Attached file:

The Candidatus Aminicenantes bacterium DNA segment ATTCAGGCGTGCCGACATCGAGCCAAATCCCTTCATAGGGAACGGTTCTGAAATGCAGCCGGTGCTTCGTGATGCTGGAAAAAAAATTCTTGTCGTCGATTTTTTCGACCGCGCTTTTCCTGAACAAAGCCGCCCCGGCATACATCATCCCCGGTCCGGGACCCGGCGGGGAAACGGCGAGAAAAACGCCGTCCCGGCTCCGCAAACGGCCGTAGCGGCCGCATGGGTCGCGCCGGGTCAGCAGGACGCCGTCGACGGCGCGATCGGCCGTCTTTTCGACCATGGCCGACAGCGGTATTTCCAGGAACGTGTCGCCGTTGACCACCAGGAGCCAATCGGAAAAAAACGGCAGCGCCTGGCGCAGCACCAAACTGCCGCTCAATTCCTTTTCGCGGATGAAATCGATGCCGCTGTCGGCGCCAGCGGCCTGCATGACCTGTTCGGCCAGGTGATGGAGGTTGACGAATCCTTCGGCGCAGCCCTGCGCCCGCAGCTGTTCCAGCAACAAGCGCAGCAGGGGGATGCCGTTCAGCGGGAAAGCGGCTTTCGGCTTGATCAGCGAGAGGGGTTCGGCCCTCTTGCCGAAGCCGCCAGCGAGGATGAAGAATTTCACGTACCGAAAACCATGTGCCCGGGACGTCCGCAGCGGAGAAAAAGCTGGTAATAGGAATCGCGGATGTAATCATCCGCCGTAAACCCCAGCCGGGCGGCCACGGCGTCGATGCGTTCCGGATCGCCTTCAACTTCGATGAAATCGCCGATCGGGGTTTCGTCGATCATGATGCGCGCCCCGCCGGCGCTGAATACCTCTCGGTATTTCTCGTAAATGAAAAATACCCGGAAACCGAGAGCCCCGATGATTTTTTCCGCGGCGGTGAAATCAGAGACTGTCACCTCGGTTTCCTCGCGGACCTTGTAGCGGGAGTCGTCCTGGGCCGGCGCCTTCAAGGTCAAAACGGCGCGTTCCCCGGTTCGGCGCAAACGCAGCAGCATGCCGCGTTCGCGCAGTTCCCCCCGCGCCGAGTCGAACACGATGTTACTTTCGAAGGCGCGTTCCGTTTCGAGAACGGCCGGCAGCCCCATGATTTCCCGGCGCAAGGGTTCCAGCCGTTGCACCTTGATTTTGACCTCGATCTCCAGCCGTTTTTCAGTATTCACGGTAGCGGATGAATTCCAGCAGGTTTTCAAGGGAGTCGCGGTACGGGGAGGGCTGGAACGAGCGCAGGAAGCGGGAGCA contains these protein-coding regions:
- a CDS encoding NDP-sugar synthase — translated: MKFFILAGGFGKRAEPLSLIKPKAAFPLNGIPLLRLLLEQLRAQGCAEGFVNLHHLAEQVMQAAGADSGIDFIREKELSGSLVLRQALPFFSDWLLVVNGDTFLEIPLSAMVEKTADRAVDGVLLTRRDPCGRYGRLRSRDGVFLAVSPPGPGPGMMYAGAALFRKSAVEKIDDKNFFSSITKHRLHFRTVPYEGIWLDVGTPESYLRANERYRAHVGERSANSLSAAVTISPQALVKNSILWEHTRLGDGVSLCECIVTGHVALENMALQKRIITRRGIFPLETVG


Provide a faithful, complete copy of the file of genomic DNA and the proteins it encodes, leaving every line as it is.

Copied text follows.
The Candidatus Aminicenantes bacterium DNA segment ATTCAGGCGTGCCGACATCGAGCCAAATCCCTTCATAGGGAACGGTTCTGAAATGCAGCCGGTGCTTCGTGATGCTGGAAAAAAAATTCTTGTCGTCGATTTTTTCGACCGCGCTTTTCCTGAACAAAGCCGCCCCGGCATACATCATCCCCGGTCCGGGACCCGGCGGGGAAACGGCGAGAAAAACGCCGTCCCGGCTCCGCAAACGGCCGTAGCGGCCGCATGGGTCGCGCCGGGTCAGCAGGACGCCGTCGACGGCGCGATCGGCCGTCTTTTCGACCATGGCCGACAGCGGTATTTCCAGGAACGTGTCGCCGTTGACCACCAGGAGCCAATCGGAAAAAAACGGCAGCGCCTGGCGCAGCACCAAACTGCCGCTCAATTCCTTTTCGCGGATGAAATCGATGCCGCTGTCGGCGCCAGCGGCCTGCATGACCTGTTCGGCCAGGTGATGGAGGTTGACGAATCCTTCGGCGCAGCCCTGCGCCCGCAGCTGTTCCAGCAACAAGCGCAGCAGGGGGATGCCGTTCAGCGGGAAAGCGGCTTTCGGCTTGATCAGCGAGAGGGGTTCGGCCCTCTTGCCGAAGCCGCCAGCGAGGATGAAGAATTTCACGTACCGAAAACCATGTGCCCGGGACGTCCGCAGCGGAGAAAAAGCTGGTAATAGGAATCGCGGATGTAATCATCCGCCGTAAACCCCAGCCGGGCGGCCACGGCGTCGATGCGTTCCGGATCGCCTTCAACTTCGATGAAATCGCCGATCGGGGTTTCGTCGATCATGATGCGCGCCCCGCCGGCGCTGAATACCTCTCGGTATTTCTCGTAAATGAAAAATACCCGGAAACCGAGAGCCCCGATGATTTTTTCCGCGGCGGTGAAATCAGAGACTGTCACCTCGGTTTCCTCGCGGACCTTGTAGCGGGAGTCGTCCTGGGCCGGCGCCTTCAAGGTCAAAACGGCGCGTTCCCCGGTTCGGCGCAAACGCAGCAGCATGCCGCGTTCGCGCAGTTCCCCCCGCGCCGAGTCGAACACGATGTTACTTTCGAAGGCGCGTTCCGTTTCGAGAACGGCCGGCAGCCCCATGATTTCCCGGCGCAAGGGTTCCAGCCGTTGCACCTTGATTTTGACCTCGATCTCCAGCCGTTTTTCAGTATTCACGGTAGCGGATGAATTCCAGCAGGTTTTCAAGGGAGTCGCGGTACGGGGAGGGCTGGAACGAGCGCAGGAAGCGGGAGCA contains these protein-coding regions:
- a CDS encoding NDP-sugar synthase — translated: MKFFILAGGFGKRAEPLSLIKPKAAFPLNGIPLLRLLLEQLRAQGCAEGFVNLHHLAEQVMQAAGADSGIDFIREKELSGSLVLRQALPFFSDWLLVVNGDTFLEIPLSAMVEKTADRAVDGVLLTRRDPCGRYGRLRSRDGVFLAVSPPGPGPGMMYAGAALFRKSAVEKIDDKNFFSSITKHRLHFRTVPYEGIWLDVGTPESYLRANERYRAHVGERSANSLSAAVTISPQALVKNSILWEHTRLGDGVSLCECIVTGHVALENMALQKRIITRRGIFPLETVG